{
            return new AndValidation<TEntity>(v1, v2);
        }

        public static IValidation<TEntity> OrValidation<TEntity>(this IValidation<TEntity> v1, IValidation<TEntity> v2)
        {
            return new OrValidation<TEntity>(v1, v2);
        }

        public static IValidation<TEntity> NotValidation<TEntity>(this IValidation<TEntity> v1)
        {
            return new NotValidation<TEntity>(v1);
        }
    }
}

From there is was trying to figure out how to put it all together to have the functionality of the previous post. I re-factored the program class that I originally developed to try to improve on that functionality like this:

using System;
using System.Collections.Generic;
using System.Linq;
using System.Text;

namespace BusinessRules
{
    class Program
    {
        public static void Main(string[] args)
        {
            string error = EmployeeRules();
            Console.WriteLine(error);
            Console.ReadKey();
        }

        private static string EmployeeRules()
        {

            var employeeIdIsValid = new EmployeeIdIsValid();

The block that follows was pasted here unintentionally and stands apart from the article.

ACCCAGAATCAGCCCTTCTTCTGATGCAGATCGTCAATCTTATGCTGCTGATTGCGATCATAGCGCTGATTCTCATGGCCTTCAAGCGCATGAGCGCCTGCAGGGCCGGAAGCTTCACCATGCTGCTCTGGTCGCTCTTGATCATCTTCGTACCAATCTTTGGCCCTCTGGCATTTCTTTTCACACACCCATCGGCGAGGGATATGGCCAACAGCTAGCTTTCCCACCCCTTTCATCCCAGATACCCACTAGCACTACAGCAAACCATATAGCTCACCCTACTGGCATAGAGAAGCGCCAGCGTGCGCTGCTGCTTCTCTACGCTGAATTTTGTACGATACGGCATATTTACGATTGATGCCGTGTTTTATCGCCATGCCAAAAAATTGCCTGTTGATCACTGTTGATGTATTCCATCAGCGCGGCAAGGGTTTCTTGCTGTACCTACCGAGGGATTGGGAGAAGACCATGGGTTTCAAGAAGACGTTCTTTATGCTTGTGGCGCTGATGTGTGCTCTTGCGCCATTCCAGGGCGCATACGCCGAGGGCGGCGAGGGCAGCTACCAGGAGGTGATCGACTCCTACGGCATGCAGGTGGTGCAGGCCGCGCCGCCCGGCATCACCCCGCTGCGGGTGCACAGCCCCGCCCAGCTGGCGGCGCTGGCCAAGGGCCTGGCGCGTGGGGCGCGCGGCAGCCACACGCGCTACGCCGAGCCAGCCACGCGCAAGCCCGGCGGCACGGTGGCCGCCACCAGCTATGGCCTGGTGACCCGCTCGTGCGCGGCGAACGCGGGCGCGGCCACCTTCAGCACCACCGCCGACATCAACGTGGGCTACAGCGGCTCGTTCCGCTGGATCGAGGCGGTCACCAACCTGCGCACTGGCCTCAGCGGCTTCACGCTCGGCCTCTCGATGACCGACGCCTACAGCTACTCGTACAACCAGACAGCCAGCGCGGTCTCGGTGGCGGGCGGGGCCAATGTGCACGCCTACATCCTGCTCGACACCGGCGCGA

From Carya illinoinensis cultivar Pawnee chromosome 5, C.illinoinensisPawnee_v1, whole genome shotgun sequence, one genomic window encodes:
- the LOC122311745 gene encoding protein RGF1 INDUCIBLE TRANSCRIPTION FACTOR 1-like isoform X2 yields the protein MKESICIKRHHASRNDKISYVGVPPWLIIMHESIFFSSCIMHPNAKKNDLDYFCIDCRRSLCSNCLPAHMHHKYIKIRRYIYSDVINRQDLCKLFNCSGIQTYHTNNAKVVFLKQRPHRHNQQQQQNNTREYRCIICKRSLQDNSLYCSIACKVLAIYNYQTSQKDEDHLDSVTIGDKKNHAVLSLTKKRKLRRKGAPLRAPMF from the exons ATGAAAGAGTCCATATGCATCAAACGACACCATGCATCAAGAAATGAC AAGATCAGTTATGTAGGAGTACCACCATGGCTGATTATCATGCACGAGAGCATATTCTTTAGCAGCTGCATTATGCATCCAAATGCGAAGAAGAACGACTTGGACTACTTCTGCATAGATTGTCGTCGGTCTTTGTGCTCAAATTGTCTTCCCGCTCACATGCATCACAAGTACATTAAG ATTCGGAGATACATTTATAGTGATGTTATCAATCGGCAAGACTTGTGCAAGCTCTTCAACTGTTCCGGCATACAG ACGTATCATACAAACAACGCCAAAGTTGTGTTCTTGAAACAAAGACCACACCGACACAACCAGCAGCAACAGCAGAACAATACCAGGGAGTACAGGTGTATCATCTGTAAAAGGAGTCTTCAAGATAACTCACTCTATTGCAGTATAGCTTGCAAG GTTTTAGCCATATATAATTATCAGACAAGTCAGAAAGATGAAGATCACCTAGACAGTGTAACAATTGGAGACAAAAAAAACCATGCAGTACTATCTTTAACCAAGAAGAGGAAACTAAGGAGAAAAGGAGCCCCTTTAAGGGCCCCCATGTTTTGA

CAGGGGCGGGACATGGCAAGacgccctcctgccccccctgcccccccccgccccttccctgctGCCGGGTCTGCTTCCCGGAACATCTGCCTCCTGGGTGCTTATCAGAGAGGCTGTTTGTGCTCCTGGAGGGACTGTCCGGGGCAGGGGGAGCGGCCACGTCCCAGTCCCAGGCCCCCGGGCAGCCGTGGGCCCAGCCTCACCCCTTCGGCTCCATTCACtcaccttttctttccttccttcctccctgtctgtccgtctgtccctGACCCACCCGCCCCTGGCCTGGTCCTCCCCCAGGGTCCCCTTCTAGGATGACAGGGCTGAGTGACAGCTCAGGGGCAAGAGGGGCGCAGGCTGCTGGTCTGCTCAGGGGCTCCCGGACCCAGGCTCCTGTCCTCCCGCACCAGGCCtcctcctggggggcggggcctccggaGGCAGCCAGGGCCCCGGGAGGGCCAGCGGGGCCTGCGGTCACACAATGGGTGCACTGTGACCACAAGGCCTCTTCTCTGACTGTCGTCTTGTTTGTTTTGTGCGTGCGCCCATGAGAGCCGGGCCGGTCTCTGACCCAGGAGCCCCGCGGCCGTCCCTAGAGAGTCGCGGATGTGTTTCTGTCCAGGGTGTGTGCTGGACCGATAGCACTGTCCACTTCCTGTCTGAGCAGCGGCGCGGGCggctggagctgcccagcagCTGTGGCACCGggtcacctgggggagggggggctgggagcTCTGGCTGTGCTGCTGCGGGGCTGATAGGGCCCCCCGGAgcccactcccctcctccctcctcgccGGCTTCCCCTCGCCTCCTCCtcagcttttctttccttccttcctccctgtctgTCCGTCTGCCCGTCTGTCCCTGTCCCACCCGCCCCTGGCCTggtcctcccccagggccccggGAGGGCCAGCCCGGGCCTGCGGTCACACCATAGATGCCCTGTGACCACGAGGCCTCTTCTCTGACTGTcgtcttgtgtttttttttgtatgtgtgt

var employeeDepartmentIdIsValid = new EmployeeDepartmentIdIsValid();
            var employeeNameIsValid = new EmployeeNameIsValid();

            var rules = new List<Rule<Employee>>()
                            {

                                new Rule<Employee>()
                                    {
                                        Test = employeeNameIsValid.IsSatisfiedBy,
                                        Message = "name cannot be empty"
                                    },

                                new Rule<Employee>()
                                    {
                                        Test = employeeIdIsValid.IsSatisfiedBy,
                                        Message = "must have an employeeID"
                                    },

                                new Rule<Employee>()
                                    {
                                        Test = employeeDepartmentIdIsValid.IsSatisfiedBy,
                                        Message = "must have an assigned department"